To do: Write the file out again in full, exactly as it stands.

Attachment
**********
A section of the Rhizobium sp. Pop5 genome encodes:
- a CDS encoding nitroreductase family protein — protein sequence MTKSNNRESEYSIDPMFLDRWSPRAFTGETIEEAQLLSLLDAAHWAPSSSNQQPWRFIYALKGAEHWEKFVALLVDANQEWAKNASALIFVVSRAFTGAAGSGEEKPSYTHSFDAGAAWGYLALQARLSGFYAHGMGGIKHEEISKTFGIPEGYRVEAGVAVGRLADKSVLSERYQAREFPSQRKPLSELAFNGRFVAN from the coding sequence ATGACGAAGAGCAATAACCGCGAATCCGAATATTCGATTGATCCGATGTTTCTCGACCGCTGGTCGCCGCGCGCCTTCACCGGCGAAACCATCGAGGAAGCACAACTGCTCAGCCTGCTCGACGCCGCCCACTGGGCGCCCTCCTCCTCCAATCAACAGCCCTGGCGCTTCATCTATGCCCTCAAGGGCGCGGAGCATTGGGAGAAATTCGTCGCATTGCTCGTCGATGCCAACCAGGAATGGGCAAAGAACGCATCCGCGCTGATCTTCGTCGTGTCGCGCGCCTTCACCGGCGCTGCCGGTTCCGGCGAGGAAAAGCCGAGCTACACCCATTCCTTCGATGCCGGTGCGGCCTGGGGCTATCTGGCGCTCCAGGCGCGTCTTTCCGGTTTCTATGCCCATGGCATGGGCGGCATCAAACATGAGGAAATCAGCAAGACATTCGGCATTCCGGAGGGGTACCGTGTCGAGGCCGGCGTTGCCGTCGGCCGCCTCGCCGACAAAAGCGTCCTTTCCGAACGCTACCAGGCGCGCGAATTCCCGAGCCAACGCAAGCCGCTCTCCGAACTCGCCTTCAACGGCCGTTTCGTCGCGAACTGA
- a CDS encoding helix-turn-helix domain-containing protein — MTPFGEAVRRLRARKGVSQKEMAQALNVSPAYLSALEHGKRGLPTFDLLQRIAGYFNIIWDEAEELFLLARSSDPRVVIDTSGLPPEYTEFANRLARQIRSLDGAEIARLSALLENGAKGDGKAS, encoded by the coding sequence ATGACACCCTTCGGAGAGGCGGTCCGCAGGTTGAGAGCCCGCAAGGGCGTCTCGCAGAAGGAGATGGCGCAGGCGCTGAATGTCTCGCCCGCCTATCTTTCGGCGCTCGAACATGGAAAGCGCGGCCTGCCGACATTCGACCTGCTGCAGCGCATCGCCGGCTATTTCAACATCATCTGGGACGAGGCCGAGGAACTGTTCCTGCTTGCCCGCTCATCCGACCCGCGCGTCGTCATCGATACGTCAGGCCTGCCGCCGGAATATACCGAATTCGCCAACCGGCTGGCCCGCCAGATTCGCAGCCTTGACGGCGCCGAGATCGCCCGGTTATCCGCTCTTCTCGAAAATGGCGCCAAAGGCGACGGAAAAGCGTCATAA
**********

A section of the Rhizobium sp. Pop5 genome encodes:
- a CDS encoding nitroreductase family protein — protein sequence MTKSNNRESEYSIDPMFLDRWSPRAFTGETIEEAQLLSLLDAAHWAPSSSNQQPWRFIYALKGAEHWEKFVALLVDANQEWAKNASALIFVVSRAFTGAAGSGEEKPSYTHSFDAGAAWGYLALQARLSGFYAHGMGGIKHEEISKTFGIPEGYRVEAGVAVGRLADKSVLSERYQAREFPSQRKPLSELAFNGRFVAN from the coding sequence ATGACGAAGAGCAATAACCGCGAATCCGAATATTCGATTGATCCGATGTTTCTCGACCGCTGGTCGCCGCGCGCCTTCACCGGCGAAACCATCGAGGAAGCACAACTGCTCAGCCTGCTCGACGCCGCCCACTGGGCGCCCTCCTCCTCCAATCAACAGCCCTGGCGCTTCATCTATGCCCTCAAGGGCGCGGAGCATTGGGAGAAATTCGTCGCATTGCTCGTCGATGCCAACCAGGAATGGGCAAAGAACGCATCCGCGCTGATCTTCGTCGTGTCGCGCGCCTTCACCGGCGCTGCCGGTTCCGGCGAGGAAAAGCCGAGCTACACCCATTCCTTCGATGCCGGTGCGGCCTGGGGCTATCTGGCGCTCCAGGCGCGTCTTTCCGGTTTCTATGCCCATGGCATGGGCGGCATCAAACATGAGGAAATCAGCAAGACATTCGGCATTCCGGAGGGGTACCGTGTCGAGGCCGGCGTTGCCGTCGGCCGCCTCGCCGACAAAAGCGTCCTTTCCGAACGCTACCAGGCGCGCGAATTCCCGAGCCAACGCAAGCCGCTCTCCGAACTCGCCTTCAACGGCCGTTTCGTCGCGAACTGA
- a CDS encoding helix-turn-helix domain-containing protein — MTPFGEAVRRLRARKGVSQKEMAQALNVSPAYLSALEHGKRGLPTFDLLQRIAGYFNIIWDEAEELFLLARSSDPRVVIDTSGLPPEYTEFANRLARQIRSLDGAEIARLSALLENGAKGDGKAS, encoded by the coding sequence ATGACACCCTTCGGAGAGGCGGTCCGCAGGTTGAGAGCCCGCAAGGGCGTCTCGCAGAAGGAGATGGCGCAGGCGCTGAATGTCTCGCCCGCCTATCTTTCGGCGCTCGAACATGGAAAGCGCGGCCTGCCGACATTCGACCTGCTGCAGCGCATCGCCGGCTATTTCAACATCATCTGGGACGAGGCCGAGGAACTGTTCCTGCTTGCCCGCTCATCCGACCCGCGCGTCGTCATCGATACGTCAGGCCTGCCGCCGGAATATACCGAATTCGCCAACCGGCTGGCCCGCCAGATTCGCAGCCTTGACGGCGCCGAGATCGCCCGGTTATCCGCTCTTCTCGAAAATGGCGCCAAAGGCGACGGAAAAGCGTCATAA